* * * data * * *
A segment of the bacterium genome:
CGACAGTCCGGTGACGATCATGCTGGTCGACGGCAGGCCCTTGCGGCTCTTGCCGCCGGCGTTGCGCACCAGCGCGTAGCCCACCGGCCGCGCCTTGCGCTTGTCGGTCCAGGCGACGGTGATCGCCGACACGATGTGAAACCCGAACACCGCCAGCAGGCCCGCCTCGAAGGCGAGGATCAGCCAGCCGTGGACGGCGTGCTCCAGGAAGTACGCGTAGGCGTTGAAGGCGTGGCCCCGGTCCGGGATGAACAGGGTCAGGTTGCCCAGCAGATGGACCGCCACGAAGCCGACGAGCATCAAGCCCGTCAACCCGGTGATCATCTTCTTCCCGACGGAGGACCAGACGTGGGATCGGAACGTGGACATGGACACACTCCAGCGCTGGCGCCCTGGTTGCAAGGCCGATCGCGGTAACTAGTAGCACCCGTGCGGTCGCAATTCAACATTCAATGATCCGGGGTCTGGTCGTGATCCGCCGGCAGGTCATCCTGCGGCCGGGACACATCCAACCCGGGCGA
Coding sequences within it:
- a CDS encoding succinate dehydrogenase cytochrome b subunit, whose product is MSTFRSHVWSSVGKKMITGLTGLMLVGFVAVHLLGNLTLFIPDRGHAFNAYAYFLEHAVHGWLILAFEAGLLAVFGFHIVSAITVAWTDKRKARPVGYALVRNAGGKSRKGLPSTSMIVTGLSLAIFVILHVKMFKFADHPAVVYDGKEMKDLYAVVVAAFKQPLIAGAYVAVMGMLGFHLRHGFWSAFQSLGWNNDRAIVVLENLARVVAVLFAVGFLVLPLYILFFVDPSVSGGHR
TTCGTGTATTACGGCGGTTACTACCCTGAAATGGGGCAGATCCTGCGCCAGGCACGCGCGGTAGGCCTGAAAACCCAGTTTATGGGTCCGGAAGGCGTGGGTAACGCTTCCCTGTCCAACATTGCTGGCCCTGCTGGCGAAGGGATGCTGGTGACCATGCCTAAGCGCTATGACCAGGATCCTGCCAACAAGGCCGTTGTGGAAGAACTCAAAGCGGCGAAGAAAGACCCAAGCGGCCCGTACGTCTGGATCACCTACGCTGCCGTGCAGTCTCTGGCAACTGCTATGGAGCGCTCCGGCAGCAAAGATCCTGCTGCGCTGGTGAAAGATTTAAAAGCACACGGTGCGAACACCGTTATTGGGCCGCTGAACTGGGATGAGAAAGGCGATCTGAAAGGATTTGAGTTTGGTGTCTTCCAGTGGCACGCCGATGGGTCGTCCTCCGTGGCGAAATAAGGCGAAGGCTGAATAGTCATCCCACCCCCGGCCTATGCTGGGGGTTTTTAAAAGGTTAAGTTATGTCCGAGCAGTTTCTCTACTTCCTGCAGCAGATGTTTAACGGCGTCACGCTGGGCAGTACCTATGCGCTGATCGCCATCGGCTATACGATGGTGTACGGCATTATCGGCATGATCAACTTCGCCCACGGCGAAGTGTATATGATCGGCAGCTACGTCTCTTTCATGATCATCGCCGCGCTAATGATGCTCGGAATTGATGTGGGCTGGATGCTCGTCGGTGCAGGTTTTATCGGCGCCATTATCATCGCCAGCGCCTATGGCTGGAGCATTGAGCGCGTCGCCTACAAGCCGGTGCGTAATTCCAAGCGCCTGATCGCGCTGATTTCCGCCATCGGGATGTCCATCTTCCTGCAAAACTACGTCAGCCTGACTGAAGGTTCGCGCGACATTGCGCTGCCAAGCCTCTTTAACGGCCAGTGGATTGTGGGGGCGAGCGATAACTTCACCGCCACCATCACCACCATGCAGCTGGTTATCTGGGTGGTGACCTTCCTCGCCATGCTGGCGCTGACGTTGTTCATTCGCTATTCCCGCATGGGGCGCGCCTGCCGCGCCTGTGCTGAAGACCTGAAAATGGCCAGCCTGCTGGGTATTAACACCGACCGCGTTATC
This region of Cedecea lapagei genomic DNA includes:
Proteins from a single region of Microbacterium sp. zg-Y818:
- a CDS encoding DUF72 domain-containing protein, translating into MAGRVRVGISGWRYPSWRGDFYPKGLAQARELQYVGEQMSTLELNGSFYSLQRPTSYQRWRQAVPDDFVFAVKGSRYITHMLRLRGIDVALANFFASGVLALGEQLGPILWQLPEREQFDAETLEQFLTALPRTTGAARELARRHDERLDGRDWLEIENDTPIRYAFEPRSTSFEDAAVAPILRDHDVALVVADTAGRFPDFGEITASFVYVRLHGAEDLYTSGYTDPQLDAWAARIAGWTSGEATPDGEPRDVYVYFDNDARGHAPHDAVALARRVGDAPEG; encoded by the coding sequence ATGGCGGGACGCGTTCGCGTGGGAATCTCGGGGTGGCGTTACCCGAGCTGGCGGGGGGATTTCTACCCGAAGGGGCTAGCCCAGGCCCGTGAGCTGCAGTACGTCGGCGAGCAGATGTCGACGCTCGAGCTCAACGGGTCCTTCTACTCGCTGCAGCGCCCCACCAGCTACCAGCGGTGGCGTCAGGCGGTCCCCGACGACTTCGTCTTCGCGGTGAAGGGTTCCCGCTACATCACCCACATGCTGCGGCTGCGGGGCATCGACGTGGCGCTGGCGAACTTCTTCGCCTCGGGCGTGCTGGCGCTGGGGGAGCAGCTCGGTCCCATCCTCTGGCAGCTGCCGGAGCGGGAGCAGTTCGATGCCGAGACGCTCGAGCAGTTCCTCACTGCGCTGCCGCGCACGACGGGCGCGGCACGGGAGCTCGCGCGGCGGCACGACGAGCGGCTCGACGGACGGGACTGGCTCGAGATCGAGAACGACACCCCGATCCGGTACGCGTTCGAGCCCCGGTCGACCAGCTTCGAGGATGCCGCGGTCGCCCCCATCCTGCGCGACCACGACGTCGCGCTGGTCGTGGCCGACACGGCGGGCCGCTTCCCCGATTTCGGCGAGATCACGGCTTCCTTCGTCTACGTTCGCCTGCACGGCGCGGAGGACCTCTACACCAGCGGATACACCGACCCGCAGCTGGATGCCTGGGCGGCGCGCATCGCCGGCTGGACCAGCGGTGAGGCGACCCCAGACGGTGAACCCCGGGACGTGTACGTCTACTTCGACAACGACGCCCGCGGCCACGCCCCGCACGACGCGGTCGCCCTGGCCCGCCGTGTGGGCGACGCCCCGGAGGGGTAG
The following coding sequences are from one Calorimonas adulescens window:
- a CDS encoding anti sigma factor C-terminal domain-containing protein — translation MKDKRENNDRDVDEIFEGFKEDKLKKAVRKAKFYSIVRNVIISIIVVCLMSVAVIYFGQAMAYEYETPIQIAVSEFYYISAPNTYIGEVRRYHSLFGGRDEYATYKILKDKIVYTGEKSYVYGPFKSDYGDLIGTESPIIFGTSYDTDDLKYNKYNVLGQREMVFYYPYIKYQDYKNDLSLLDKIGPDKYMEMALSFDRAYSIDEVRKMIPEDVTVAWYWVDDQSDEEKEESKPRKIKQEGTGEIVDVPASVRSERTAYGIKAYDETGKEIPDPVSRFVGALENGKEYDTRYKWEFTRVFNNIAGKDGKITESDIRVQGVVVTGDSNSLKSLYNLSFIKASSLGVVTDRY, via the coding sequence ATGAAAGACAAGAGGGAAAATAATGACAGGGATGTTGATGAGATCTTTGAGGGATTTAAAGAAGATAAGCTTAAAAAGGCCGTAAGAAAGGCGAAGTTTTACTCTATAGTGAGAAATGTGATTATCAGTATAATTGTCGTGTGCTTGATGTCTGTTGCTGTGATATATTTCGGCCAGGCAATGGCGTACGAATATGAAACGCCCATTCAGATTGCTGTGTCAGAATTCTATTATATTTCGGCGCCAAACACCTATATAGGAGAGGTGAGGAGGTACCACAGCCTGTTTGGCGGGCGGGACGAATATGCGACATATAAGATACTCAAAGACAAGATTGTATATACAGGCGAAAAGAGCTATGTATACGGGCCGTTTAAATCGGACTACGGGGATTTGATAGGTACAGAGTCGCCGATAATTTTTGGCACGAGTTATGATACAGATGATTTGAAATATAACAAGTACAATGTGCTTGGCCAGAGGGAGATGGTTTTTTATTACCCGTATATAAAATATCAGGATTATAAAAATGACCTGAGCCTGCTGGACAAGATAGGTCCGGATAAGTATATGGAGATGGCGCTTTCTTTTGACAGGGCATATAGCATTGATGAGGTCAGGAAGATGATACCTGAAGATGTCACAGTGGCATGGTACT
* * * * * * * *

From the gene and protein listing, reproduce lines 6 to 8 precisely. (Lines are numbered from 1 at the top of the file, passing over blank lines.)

This region of Cedecea lapagei genomic DNA includes:
Proteins from a single region of Microbacterium sp. zg-Y818:
- a CDS encoding DUF72 domain-containing protein, translating into MAGRVRVGISGWRYPSWRGDFYPKGLAQARELQYVGEQMSTLELNGSFYSLQRPTSYQRWRQAVPDDFVFAVKGSRYITHMLRLRGIDVALANFFASGVLALGEQLGPILWQLPEREQFDAETLEQFLTALPRTTGAARELARRHDERLDGRDWLEIENDTPIRYAFEPRSTSFEDAAVAPILRDHDVALVVADTAGRFPDFGEITASFVYVRLHGAEDLYTSGYTDPQLDAWAARIAGWTSGEATPDGEPRDVYVYFDNDARGHAPHDAVALARRVGDAPEG; encoded by the coding sequence ATGGCGGGACGCGTTCGCGTGGGAATCTCGGGGTGGCGTTACCCGAGCTGGCGGGGGGATTTCTACCCGAAGGGGCTAGCCCAGGCCCGTGAGCTGCAGTACGTCGGCGAGCAGATGTCGACGCTCGAGCTCAACGGGTCCTTCTACTCGCTGCAGCGCCCCACCAGCTACCAGCGGTGGCGTCAGGCGGTCCCCGACGACTTCGTCTTCGCGGTGAAGGGTTCCCGCTACATCACCCACATGCTGCGGCTGCGGGGCATCGACGTGGCGCTGGCGAACTTCTTCGCCTCGGGCGTGCTGGCGCTGGGGGAGCAGCTCGGTCCCATCCTCTGGCAGCTGCCGGAGCGGGAGCAGTTCGATGCCGAGACGCTCGAGCAGTTCCTCACTGCGCTGCCGCGCACGACGGGCGCGGCACGGGAGCTCGCGCGGCGGCACGACGAGCGGCTCGACGGACGGGACTGGCTCGAGATCGAGAACGACACCCCGATCCGGTACGCGTTCGAGCCCCGGTCGACCAGCTTCGAGGATGCCGCGGTCGCCCCCATCCTGCGCGACCACGACGTCGCGCTGGTCGTGGCCGACACGGCGGGCCGCTTCCCCGATTTCGGCGAGATCACGGCTTCCTTCGTCTACGTTCGCCTGCACGGCGCGGAGGACCTCTACACCAGCGGATACACCGACCCGCAGCTGGATGCCTGGGCGGCGCGCATCGCCGGCTGGACCAGCGGTGAGGCGACCCCAGACGGTGAACCCCGGGACGTGTACGTCTACTTCGACAACGACGCCCGCGGCCACGCCCCGCACGACGCGGTCGCCCTGGCCCGCCGTGTGGGCGACGCCCCGGAGGGGTAG